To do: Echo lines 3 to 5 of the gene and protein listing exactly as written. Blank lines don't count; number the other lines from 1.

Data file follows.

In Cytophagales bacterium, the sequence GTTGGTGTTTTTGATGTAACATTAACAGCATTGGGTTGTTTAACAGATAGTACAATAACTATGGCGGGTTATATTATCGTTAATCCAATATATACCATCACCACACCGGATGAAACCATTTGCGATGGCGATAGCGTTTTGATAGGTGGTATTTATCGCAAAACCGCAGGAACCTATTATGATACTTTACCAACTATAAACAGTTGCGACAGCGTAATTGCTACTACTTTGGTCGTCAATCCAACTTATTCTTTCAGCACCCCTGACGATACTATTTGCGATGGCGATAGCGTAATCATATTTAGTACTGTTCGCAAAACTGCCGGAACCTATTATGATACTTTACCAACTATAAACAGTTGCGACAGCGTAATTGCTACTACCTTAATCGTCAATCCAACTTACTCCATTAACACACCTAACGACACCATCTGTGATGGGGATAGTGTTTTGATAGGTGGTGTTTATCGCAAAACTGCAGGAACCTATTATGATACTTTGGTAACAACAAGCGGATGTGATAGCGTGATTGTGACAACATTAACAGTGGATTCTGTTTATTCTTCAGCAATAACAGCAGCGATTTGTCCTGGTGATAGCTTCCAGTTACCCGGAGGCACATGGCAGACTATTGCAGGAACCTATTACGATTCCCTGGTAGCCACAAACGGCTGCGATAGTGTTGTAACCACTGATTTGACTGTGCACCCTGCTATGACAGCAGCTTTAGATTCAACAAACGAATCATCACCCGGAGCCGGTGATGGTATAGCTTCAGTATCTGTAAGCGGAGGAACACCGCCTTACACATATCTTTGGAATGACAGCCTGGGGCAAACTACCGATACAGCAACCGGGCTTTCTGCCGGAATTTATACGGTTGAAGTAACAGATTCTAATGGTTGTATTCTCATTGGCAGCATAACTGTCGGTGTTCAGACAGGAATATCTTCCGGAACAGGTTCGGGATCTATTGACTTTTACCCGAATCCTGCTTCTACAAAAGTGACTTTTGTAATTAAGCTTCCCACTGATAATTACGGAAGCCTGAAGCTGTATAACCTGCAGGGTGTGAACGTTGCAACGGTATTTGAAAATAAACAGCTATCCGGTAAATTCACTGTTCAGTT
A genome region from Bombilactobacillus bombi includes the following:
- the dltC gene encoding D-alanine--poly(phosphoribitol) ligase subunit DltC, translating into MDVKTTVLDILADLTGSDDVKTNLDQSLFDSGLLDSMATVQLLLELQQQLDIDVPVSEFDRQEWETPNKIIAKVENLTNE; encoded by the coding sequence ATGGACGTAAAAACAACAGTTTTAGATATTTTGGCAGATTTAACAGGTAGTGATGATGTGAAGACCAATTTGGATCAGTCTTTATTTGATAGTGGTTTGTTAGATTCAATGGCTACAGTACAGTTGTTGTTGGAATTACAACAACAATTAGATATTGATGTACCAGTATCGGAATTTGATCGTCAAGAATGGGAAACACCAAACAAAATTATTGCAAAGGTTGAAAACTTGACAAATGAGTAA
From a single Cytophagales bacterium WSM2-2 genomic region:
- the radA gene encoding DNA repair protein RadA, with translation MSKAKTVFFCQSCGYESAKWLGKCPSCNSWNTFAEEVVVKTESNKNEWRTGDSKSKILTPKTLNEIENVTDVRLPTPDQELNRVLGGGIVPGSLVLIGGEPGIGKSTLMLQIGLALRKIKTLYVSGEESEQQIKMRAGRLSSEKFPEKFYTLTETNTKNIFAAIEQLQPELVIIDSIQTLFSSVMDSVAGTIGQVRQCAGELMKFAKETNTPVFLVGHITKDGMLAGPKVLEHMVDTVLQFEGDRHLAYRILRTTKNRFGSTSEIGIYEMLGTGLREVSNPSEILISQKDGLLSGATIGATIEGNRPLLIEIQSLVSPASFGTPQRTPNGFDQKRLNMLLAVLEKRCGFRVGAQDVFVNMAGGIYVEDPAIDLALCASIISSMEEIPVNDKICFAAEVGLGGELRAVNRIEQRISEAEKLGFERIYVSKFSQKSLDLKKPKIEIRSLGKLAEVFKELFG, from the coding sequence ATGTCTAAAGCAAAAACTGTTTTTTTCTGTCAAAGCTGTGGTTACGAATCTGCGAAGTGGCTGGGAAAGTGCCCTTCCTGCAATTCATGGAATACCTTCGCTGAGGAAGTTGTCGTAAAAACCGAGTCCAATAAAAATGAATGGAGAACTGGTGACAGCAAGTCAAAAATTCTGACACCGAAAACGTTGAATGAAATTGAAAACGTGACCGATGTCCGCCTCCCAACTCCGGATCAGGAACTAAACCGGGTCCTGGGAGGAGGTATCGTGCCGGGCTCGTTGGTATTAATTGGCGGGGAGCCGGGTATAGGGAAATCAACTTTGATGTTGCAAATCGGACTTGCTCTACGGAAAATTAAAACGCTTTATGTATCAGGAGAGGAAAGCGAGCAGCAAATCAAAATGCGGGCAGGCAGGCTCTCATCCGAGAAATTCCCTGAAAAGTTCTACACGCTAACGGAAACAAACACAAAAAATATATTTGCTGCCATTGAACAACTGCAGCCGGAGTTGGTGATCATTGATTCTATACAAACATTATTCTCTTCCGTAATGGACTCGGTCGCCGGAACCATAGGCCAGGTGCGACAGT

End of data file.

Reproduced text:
- the dltC gene encoding D-alanine--poly(phosphoribitol) ligase subunit DltC, translating into MDVKTTVLDILADLTGSDDVKTNLDQSLFDSGLLDSMATVQLLLELQQQLDIDVPVSEFDRQEWETPNKIIAKVENLTNE; encoded by the coding sequence ATGGACGTAAAAACAACAGTTTTAGATATTTTGGCAGATTTAACAGGTAGTGATGATGTGAAGACCAATTTGGATCAGTCTTTATTTGATAGTGGTTTGTTAGATTCAATGGCTACAGTACAGTTGTTGTTGGAATTACAACAACAATTAGATATTGATGTACCAGTATCGGAATTTGATCGTCAAGAATGGGAAACACCAAACAAAATTATTGCAAAGGTTGAAAACTTGACAAATGAGTAA
From a single Cytophagales bacterium WSM2-2 genomic region:
- the radA gene encoding DNA repair protein RadA, with translation MSKAKTVFFCQSCGYESAKWLGKCPSCNSWNTFAEEVVVKTESNKNEWRTGDSKSKILTPKTLNEIENVTDVRLPTPDQELNRVLGGGIVPGSLVLIGGEPGIGKSTLMLQIGLALRKIKTLYVSGEESEQQIKMRAGRLSSEKFPEKFYTLTETNTKNIFAAIEQLQPELVIIDSIQTLFSSVMDSVAGTIGQVRQCAGELMKFAKETNTPVFLVGHITKDGMLAGPKVLEHMVDTVLQFEGDRHLAYRILRTTKNRFGSTSEIGIYEMLGTGLREVSNPSEILISQKDGLLSGATIGATIEGNRPLLIEIQSLVSPASFGTPQRTPNGFDQKRLNMLLAVLEKRCGFRVGAQDVFVNMAGGIYVEDPAIDLALCASIISSMEEIPVNDKICFAAEVGLGGELRAVNRIEQRISEAEKLGFERIYVSKFSQKSLDLKKPKIEIRSLGKLAEVFKELFG, from the coding sequence ATGTCTAAAGCAAAAACTGTTTTTTTCTGTCAAAGCTGTGGTTACGAATCTGCGAAGTGGCTGGGAAAGTGCCCTTCCTGCAATTCATGGAATACCTTCGCTGAGGAAGTTGTCGTAAAAACCGAGTCCAATAAAAATGAATGGAGAACTGGTGACAGCAAGTCAAAAATTCTGACACCGAAAACGTTGAATGAAATTGAAAACGTGACCGATGTCCGCCTCCCAACTCCGGATCAGGAACTAAACCGGGTCCTGGGAGGAGGTATCGTGCCGGGCTCGTTGGTATTAATTGGCGGGGAGCCGGGTATAGGGAAATCAACTTTGATGTTGCAAATCGGACTTGCTCTACGGAAAATTAAAACGCTTTATGTATCAGGAGAGGAAAGCGAGCAGCAAATCAAAATGCGGGCAGGCAGGCTCTCATCCGAGAAATTCCCTGAAAAGTTCTACACGCTAACGGAAACAAACACAAAAAATATATTTGCTGCCATTGAACAACTGCAGCCGGAGTTGGTGATCATTGATTCTATACAAACATTATTCTCTTCCGTAATGGACTCGGTCGCCGGAACCATAGGCCAGGTGCGACAGT